Residential Detox Helps Quit the Most Addictive Drugs

Detox and Quitting Addictive Drugs

Although people might like to say that nicotine is far more addictive than most of the drugs that are also considered addictive, that claim does not seem to be quite right. It would probably be more accurate to say that nicotine has a stronger chemical addiction whereas drugs and pharmaceuticals have a stronger emotional impact because their effects are so easy to notice when they take effect and when those effects wear off.

Nevertheless, when someone has a perceptively strong addiction to certain drugs, they will go through residential detox when they first go into a rehab program with us. Residential detox, by the way, is the correct term for the service that most people refer to as just “detox” – the patient stays at the rehab facility while detox is conducted to let all the patient’s consumed drugs fully leave their system. Residential detox is also done to prepare patients for their upcoming time in rehab classes and therapy sessions – they won’t have their attention diverted away because of physical cravings and withdrawal symptoms that get addressed in detox. However, it is important to note here that going through detox and getting through withdrawals does not mean that your addiction will be over – that is why a large part of rehab after detox is about learning how to go about your daily tasks without experiencing a relapse.

 

Highly Addictive Street and Pharmaceutical Drugs

As noted previously and as you probably already know, there are a number of drugs that are notoriously addictive. If you are addicted to one of those substances, you will find that residential detox will be the single best next move that you have since attempting to quit those illicit and/or prescribed drugs at home is realistically near impossible.

The following drugs are well known to be some of the most addictive substances on the planet:

 

 

Having an addiction to any of the above substances pretty much guarantees that you will need to go through residential detox to give yourself the best chance possible at fully ending your substance abuse

To determine the best way to end your or a loved one’s substance abuse or addiction, call us right now at (866) 319-6126 or send over a message. We’re ready to help whenever you’re ready to quit.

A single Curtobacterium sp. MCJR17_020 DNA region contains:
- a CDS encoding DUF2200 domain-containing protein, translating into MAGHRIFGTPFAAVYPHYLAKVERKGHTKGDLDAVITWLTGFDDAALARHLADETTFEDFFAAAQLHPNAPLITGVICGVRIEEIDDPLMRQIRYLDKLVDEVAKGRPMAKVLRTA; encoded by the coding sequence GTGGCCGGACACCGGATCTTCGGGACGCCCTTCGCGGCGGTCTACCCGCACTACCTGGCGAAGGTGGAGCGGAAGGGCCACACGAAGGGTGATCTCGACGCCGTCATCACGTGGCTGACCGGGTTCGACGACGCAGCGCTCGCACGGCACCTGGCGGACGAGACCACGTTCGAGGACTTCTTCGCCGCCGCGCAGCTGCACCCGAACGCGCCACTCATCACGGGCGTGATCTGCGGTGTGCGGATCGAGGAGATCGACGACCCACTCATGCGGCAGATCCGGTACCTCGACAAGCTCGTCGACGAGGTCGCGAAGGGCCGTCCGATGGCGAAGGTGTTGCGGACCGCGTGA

Symptoms and Treatment for Heroin Addiction

Heroin vs Heroin-based Drugs

While heroin has a reputation of being one of the most addictive and powerful illegal street drugs in the world, there are a number of pharmaceutical medicines derived from it. And although heroin itself is especially well-known as being dangerous, some of those medically-approved pharmaceuticals are actually more addictive, more powerful, and more dangerous than heroin.

The medicines built from heroin and those that are synthetic heroin are referred to as opiates and opioids. Technically speaking, the difference between opiates and opioids is that opiates are directly created from the poppy plant. On the other hand, opioids are any substance that binds itself to the parts of the brain that are affected by opiates. This means that although every opiate is an opioid, not all opioids are opiates since opioids can and are often synthetically built by pharmaceutical companies. For example, heroin is itself an opiate but not an opioid.

Some of the drugs, medical or otherwise, include:

  • Methadone
  • Fentanyl
  • Tramadol
  • Codeine
  • Oxycodone
  • Hydrocodone
  • Morphine
  • Opium

Though this list isn’t comprehensive to all opioids available, those listed above are some of the most addictive with particularly widespread cases of abuse, including in Pompano Beach, FL .

 

Signs and Symptoms of Heroin Addiction

The signs and symptoms of opioid addiction include:

  • Disrupted sleep patterns
  • Insomnia
  • Mood swings
  • Slurred speech
  • Loss of coordination
  • Itchiness
  • Financial problems
  • Pulling away from friends or family
  • Increased sensitivity to pain
  • Drop in productivity
  • Anxiety
  • Irritability
  • Shallow breathing
  • Slow breathing
  • Drowsiness
  • Slow heart rate
  • Heart problems
  • More susceptible to infection
  • Kidney problems
  • Liver problems

 

Though the effects of heroin and it’s opioid counterparts are generally very similar, there are specific signs and symptoms that indicate heroin use specifically, these include:

  • Needle marks
  • Bruises on areas injections are common
  • Abscesses
  • Skin infections
  • Collapsed veins
  • Paraphernalia found together (combinations of spoons, foil, lighters, candles, needles, syringes, cotton balls, metal bottle caps, tie-offs, straw, rolling papers, pipe, small tubes)

 

Best Rehab Options for Heroin Addicts

If you or a family member has an addiction to heroin, or any opioid for that matter, should seek assistance through rehab as soon as possible. The addictiveness and the dangers of these drugs make them especially difficult to quit on one’s own.

 

1st Step Behavioral Health has the tools, resources, and experience to help fight and end a heroin addiction safely and in a way that is far less likely to lead to relapse. Contact us for yourself or for a loved one to get started right away.